Breaking news stories are always of interest to most people. And you will often see sites that are not part of the original media push that take up a breaking story and make it their own. In fact, during the Royal Wedding in 2011 I was tweeting ideas on how to use the nuptials to make money.
Go register Kate Middletons Dress .co.uk I bet loads of searches on it for 2-3 days… Stick adsense on it…
— Rishi Lakhani (@rishil) April 29, 2011
And sure enough, a few days later, Pippa-Middleton.co.uk was born, a highly successful fashion blog about her sister.
Some of the other ways to ways to treat news stories are described below.
We love parodies, and no one did it better than theOnion. In fact, if you took a look at some of their early stories, some were so convincing that they made their own news…
It may sound like difficult work, but if you can identify a popular new story and rewriting it as a parody, and pushing it almost as real news, you could do well from this strategy. (just make sure that you leave enough clues to make the educated reader realise that the story isn’t true!). Although sometimes parody can turn out to be true in the long run.
People often ask us how a business can use parodies for their strategy – after all, most commercial businesses arent in the business of news, they care about getting their brand in front of consumers. To be honest we find that the best way to use parodies is to couple them with newsjacking. See what Nissan did when they played it right:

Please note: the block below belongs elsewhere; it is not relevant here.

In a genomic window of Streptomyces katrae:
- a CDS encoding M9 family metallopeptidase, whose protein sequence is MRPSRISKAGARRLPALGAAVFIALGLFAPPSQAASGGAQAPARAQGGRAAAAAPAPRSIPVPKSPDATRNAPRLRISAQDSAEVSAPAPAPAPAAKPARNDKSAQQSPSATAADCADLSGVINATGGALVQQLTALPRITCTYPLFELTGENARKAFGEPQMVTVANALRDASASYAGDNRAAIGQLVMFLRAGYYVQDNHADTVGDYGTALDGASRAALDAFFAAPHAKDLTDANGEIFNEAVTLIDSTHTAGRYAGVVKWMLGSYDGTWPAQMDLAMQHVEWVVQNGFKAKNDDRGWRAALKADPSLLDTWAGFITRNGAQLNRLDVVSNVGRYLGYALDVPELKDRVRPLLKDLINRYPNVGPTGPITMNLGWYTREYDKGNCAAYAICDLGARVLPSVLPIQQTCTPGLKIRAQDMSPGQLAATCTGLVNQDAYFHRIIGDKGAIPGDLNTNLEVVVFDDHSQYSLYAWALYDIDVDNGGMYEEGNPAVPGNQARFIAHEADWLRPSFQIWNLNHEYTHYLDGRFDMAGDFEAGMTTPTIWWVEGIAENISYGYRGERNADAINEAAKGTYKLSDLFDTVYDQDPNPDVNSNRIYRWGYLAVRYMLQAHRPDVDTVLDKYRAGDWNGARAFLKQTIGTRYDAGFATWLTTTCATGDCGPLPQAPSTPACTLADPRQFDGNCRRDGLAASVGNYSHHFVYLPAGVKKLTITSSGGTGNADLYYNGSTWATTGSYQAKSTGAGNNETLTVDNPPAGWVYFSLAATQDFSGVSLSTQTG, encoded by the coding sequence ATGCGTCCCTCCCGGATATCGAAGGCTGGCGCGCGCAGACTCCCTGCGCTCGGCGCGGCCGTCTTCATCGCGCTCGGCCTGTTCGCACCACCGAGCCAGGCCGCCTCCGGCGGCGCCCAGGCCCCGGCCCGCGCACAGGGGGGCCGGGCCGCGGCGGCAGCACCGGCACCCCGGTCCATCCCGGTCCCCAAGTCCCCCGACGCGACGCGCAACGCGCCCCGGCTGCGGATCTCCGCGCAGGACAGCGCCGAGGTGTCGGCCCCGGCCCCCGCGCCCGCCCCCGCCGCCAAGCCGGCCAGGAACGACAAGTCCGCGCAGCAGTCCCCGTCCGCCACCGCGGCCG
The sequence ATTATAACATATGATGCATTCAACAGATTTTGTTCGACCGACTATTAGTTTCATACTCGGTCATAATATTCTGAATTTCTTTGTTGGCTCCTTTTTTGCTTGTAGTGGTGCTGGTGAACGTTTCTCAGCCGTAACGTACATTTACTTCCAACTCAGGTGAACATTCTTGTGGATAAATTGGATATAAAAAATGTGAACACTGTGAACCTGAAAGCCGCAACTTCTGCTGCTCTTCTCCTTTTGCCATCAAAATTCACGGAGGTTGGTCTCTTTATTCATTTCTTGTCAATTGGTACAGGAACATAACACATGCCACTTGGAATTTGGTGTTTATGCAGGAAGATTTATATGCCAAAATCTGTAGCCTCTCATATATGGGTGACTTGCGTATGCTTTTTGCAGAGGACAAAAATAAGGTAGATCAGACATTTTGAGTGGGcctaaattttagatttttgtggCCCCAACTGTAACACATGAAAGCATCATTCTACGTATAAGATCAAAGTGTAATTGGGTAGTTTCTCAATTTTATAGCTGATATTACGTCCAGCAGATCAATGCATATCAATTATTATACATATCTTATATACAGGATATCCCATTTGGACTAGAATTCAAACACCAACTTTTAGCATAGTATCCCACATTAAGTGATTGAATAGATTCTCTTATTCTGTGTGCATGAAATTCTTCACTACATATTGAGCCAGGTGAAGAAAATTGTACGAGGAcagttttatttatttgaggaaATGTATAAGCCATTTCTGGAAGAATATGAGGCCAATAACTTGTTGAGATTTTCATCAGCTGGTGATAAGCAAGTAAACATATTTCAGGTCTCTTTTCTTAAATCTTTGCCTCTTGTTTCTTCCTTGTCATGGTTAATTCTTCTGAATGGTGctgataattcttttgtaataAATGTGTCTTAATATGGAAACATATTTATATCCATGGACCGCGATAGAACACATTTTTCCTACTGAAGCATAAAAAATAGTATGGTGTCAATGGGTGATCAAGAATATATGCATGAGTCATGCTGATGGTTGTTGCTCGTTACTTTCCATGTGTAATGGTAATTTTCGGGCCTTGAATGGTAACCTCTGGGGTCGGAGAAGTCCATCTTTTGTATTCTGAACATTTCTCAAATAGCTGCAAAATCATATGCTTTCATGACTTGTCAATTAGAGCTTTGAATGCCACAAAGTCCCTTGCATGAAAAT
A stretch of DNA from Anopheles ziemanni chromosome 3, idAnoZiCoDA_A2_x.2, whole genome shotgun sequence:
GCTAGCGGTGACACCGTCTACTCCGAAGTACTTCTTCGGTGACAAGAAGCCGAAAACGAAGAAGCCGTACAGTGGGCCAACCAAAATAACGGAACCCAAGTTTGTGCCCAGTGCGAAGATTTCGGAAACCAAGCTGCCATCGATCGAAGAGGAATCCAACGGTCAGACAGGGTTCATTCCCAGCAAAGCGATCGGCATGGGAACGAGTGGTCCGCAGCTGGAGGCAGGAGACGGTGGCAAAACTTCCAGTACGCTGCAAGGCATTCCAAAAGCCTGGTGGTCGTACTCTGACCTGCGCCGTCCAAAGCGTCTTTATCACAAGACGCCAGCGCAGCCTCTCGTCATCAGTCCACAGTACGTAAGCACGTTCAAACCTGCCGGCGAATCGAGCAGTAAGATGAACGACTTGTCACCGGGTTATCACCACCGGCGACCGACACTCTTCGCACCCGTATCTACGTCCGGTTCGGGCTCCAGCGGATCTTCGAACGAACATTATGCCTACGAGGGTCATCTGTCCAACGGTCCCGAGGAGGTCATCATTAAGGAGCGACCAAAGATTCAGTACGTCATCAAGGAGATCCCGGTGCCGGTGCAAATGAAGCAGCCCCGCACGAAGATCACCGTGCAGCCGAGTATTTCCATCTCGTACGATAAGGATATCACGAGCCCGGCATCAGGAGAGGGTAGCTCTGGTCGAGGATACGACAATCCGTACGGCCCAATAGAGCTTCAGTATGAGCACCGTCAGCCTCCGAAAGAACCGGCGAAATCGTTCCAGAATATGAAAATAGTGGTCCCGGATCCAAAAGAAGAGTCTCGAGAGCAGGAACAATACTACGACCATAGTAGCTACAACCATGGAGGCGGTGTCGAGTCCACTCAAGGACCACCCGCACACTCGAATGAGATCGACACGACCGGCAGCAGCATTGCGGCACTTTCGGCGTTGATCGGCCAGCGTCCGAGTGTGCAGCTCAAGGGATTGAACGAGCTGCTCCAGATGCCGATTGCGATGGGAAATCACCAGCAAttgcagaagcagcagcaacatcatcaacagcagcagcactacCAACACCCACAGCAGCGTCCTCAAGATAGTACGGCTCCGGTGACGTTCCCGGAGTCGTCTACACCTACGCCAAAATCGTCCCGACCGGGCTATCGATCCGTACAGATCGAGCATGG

Like TV reviews, news stories get churned over by a number of news sites to drive eyeballs. There is no reason why a commercial site can’t do the same. Review the latest breaking story best suited to your niche and push it out as content.
Commentary and opinions are another way of churning a news story into new content. A well done commentary can often drive more views and engagement than the original story – the key is to take away that ONE idea that can turn the story on its head. And to be honest there is no lack of news in most niches.
If a story is particularly close to your heart (or your businesses’ ethos, thoughts etc.) you could build a supporting piece, which could add more value to the original story as well as demonstrate why you fully support the piece. Again, a great way to capture like-minded individuals if done right.
We like follow up posts and pieces. We often find that an interesting news story is easily forgotten by the media and journalists.
A follow up could add a lot of value to your content strategy as you are filling in the gap that other sites left. One of the most commonly used format for follow ups for examples is “Where are they now?”, usually dealing with TV celebrities and shows.
News jacking is typically the process of taking a popular story and perverting it to your own cause. From charities to large ecommerce sites – they have all tried it, and many have made news jacking a huge part of their content and marketing strategies. Take this clever PPC campaign from Ann Summers during the 2010 elections:
May not have gotten them sales, but delivered media coverage, links, and impressions that were cheap to buy.